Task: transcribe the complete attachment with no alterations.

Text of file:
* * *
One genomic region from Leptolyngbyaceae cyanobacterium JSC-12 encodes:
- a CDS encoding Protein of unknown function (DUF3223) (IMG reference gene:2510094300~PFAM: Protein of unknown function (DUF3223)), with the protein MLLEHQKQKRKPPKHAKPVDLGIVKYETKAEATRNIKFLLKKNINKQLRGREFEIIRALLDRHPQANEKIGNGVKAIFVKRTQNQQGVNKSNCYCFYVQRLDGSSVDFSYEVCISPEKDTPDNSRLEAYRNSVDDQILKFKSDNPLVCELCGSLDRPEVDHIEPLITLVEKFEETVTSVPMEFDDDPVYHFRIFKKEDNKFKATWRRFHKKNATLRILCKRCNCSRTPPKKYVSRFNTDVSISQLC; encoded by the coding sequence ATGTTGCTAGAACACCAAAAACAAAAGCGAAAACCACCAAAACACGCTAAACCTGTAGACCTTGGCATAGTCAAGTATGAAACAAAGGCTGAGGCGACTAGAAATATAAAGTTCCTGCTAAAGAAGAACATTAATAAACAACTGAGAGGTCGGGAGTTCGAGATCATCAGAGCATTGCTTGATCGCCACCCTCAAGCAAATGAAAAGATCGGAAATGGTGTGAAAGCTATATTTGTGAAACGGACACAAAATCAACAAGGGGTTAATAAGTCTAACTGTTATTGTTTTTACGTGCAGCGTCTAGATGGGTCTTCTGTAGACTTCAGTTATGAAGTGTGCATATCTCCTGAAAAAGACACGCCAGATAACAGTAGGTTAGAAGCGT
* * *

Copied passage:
One genomic region from Leptolyngbyaceae cyanobacterium JSC-12 encodes:
- a CDS encoding Protein of unknown function (DUF3223) (IMG reference gene:2510094300~PFAM: Protein of unknown function (DUF3223)), with the protein MLLEHQKQKRKPPKHAKPVDLGIVKYETKAEATRNIKFLLKKNINKQLRGREFEIIRALLDRHPQANEKIGNGVKAIFVKRTQNQQGVNKSNCYCFYVQRLDGSSVDFSYEVCISPEKDTPDNSRLEAYRNSVDDQILKFKSDNPLVCELCGSLDRPEVDHIEPLITLVEKFEETVTSVPMEFDDDPVYHFRIFKKEDNKFKATWRRFHKKNATLRILCKRCNCSRTPPKKYVSRFNTDVSISQLC; encoded by the coding sequence ATGTTGCTAGAACACCAAAAACAAAAGCGAAAACCACCAAAACACGCTAAACCTGTAGACCTTGGCATAGTCAAGTATGAAACAAAGGCTGAGGCGACTAGAAATATAAAGTTCCTGCTAAAGAAGAACATTAATAAACAACTGAGAGGTCGGGAGTTCGAGATCATCAGAGCATTGCTTGATCGCCACCCTCAAGCAAATGAAAAGATCGGAAATGGTGTGAAAGCTATATTTGTGAAACGGACACAAAATCAACAAGGGGTTAATAAGTCTAACTGTTATTGTTTTTACGTGCAGCGTCTAGATGGGTCTTCTGTAGACTTCAGTTATGAAGTGTGCATATCTCCTGAAAAAGACACGCCAGATAACAGTAGGTTAGAAGCGT